I agree. The drytec or other water proofing for down will not help that much with condensation.A good example of something that is waterproof is your car windshield. Condensation happens under the right conditions regardless of the material.
Down coatings are good in short term imersion and with extreme dampness. The coating will protect the down from the water. But a 6 hour sleep is enough to cause them to wet out. Synthetics are usually waterproof, too. They still condense inside. As I was saying, under the right conditions, anything will condense water on it.
Because synthetic fibers are stiffer, they will loft better. But, down is still the best choice on a per weight basis. Only when saturated with water, I mean soaked, are synthetics better. How often do you sleep in the rain? Or in a mud puddle? I am sure you choose better campsites.
Both synthetics and down loose some insulating value when damp. If you expect damp conditions where you hike, get more down, as Justin says. It will be roughly the same to carry a WM Antelope at 2#7, 5F Down bag vs. a Kelty Cosmic 35F Synthetic at 2#6. A 30F temp difference is a LOT. It will last longer and keep you warmer under every other condition. Just an example, of course.
One of the great misconceptions with condensation is that it will build up in a bag at night. This is NOT absolute and changes with humidity/heat or dew point...ie the temperature where a saturated air will condense. Generally, from about 25f and up, your body heat will change the condensation conditions in the down, lowering the dew point. Heat, along with condensation moisture, is usually forced out of a bag. Thick layers of down will allow it to condense inside, of course. Thin layers just vent it allowing the bag to stay dry. Thick bags are warmer because they hold it all in, but too warm will lead to wetter bags as the dew point moves towards your body and into the down. There was a couple articals written here that mention this, but I don't remember where...sorry. Of course, this assumes a good roof over you and no additional water added (except insensible perspiration.) You mentioned you were carefull, so, I think you can just use down.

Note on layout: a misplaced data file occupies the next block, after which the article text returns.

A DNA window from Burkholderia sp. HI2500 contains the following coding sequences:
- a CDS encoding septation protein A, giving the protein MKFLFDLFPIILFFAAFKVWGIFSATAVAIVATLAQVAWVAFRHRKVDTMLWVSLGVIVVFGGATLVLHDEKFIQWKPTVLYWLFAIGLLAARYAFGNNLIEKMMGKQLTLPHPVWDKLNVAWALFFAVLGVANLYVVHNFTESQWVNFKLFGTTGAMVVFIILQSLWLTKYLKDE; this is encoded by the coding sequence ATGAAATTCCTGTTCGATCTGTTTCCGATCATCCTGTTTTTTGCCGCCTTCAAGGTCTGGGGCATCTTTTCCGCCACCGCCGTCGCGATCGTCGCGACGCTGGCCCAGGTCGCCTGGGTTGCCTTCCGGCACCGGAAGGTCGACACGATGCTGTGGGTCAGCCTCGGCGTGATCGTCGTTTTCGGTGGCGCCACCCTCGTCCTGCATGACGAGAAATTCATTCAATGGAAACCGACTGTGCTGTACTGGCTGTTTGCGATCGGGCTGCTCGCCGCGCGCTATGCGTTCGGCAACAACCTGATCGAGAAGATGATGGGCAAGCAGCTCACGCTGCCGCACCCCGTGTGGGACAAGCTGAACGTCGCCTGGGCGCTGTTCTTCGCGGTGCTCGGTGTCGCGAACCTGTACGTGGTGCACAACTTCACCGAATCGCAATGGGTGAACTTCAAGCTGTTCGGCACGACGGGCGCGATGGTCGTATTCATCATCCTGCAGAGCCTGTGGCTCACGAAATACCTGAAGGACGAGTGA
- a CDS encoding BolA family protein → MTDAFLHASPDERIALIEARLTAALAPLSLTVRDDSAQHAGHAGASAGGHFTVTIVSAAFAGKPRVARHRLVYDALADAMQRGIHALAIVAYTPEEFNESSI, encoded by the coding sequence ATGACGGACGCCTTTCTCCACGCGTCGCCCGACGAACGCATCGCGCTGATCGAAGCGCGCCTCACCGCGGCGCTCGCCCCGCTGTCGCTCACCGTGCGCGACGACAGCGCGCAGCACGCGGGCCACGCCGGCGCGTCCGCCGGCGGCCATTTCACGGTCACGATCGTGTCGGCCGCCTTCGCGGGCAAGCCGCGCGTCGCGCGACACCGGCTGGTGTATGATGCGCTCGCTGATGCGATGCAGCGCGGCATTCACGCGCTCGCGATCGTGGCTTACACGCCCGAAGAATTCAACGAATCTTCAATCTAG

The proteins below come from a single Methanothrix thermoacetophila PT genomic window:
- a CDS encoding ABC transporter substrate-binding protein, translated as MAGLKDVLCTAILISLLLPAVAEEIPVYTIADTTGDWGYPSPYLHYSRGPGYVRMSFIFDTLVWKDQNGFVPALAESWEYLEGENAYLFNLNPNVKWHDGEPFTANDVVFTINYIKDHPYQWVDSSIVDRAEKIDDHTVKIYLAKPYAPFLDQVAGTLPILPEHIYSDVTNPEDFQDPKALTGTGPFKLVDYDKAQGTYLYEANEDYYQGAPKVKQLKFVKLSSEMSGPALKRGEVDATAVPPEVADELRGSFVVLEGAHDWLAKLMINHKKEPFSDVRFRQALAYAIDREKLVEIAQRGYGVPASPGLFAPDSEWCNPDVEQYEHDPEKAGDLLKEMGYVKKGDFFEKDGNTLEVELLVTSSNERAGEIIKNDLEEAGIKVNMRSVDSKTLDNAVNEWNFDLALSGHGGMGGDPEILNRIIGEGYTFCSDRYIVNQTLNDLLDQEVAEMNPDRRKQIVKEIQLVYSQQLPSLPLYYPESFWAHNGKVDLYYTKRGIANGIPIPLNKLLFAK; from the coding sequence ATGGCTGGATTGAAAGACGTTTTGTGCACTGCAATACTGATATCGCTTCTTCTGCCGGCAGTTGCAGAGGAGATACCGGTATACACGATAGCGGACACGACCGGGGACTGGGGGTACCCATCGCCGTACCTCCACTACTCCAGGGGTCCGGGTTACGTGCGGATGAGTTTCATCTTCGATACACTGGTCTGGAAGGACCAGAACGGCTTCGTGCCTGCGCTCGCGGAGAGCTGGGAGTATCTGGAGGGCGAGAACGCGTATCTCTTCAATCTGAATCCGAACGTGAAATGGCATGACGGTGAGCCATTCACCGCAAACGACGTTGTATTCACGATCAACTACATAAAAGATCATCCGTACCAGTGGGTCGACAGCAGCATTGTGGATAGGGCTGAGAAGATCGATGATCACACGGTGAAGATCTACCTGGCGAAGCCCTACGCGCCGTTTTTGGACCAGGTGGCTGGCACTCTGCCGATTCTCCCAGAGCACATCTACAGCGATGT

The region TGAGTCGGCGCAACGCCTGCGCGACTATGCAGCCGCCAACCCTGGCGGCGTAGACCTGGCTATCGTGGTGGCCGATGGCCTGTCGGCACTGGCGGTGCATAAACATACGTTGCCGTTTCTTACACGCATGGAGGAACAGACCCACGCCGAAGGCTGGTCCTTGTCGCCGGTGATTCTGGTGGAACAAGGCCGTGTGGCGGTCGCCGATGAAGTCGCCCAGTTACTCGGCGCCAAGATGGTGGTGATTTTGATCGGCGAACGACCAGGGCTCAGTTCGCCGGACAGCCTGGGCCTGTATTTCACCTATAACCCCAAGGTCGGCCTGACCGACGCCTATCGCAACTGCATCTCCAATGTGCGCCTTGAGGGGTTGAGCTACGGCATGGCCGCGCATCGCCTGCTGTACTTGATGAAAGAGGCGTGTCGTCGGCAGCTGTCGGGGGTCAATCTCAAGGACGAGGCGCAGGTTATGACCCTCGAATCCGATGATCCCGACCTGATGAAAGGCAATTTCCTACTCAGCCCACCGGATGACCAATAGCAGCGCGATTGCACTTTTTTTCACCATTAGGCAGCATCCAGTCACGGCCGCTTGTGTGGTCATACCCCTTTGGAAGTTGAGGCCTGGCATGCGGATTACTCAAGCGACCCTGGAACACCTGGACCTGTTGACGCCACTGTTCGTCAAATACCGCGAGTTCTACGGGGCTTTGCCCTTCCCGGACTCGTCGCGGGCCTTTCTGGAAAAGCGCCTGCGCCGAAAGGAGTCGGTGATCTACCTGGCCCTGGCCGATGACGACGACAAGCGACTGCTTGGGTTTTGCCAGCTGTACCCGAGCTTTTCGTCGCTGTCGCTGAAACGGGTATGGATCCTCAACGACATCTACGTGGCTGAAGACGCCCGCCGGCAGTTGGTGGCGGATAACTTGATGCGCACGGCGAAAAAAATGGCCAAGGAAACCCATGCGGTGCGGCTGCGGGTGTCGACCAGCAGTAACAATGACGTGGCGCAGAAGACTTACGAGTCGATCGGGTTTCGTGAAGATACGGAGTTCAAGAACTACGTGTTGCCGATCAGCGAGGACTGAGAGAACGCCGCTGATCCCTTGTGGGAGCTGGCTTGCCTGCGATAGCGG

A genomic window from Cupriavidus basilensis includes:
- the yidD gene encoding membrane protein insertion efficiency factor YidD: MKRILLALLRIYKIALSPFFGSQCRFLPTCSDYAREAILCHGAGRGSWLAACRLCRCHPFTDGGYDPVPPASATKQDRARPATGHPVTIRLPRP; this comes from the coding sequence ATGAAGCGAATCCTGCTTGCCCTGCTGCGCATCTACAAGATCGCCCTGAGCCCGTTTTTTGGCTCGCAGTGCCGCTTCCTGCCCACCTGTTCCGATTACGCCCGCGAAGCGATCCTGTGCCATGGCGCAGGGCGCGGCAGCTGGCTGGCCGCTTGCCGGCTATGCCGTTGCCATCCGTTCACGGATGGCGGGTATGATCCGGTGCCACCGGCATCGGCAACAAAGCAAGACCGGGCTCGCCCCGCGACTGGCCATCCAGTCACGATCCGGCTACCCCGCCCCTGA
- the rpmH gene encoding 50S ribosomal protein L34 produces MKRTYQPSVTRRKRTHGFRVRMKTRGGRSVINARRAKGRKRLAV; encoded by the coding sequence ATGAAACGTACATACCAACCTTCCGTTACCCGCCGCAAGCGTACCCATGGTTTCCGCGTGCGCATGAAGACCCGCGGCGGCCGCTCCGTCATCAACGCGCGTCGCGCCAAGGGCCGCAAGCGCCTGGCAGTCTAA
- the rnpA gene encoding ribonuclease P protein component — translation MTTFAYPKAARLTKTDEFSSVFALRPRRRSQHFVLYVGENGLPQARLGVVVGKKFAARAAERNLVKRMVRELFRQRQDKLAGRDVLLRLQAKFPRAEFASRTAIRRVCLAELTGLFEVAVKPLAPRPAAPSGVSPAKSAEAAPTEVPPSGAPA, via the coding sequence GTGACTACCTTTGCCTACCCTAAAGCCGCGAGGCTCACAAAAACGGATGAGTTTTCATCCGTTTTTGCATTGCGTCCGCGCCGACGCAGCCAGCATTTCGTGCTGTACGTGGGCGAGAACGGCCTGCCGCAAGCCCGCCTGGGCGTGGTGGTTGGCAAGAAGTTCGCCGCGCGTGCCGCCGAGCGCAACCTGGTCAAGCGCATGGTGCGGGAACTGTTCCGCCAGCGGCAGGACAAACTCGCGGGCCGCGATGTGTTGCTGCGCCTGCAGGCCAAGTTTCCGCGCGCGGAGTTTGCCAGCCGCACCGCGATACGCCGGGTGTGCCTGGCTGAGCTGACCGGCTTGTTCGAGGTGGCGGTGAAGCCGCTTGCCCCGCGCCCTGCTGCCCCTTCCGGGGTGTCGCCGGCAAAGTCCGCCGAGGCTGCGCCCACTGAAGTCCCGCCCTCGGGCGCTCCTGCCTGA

Dampness comes in degrees. Between wet and dry there is a wide range. Sometimes, this is a disadvantage. Sometimes it is better. Down will generally vent better. You might try a lighter bag, suplimenting as needed with carried clothing. Damp down is not a problem. It will usually dry out over night making it warmer at 0200 than at 2200, when you went to bed. It will dry pretty well over the course of a night. Generally, if you are too warm, it will collapes a bit, making it cooler (from perspiration/insensible stuff causing dampness in the fill.) If it is cool, your body heat will dry it making it more lofty, hence warmer. So, it has a better comfort range than synthetics, or, even treated down. This is, perhaps, the biggest objection I have to drytec on down. It has a narrower comfort range than would otherwise be possible by artifically enhancing loft, even when damp.
Anyway, being carefull with down is always of some concern. You seem fine there. So, just get a down bag with a somewhat lower temp rating if it is always damp where you hike. Easy enough to stick a leg out, though, if you get too warm...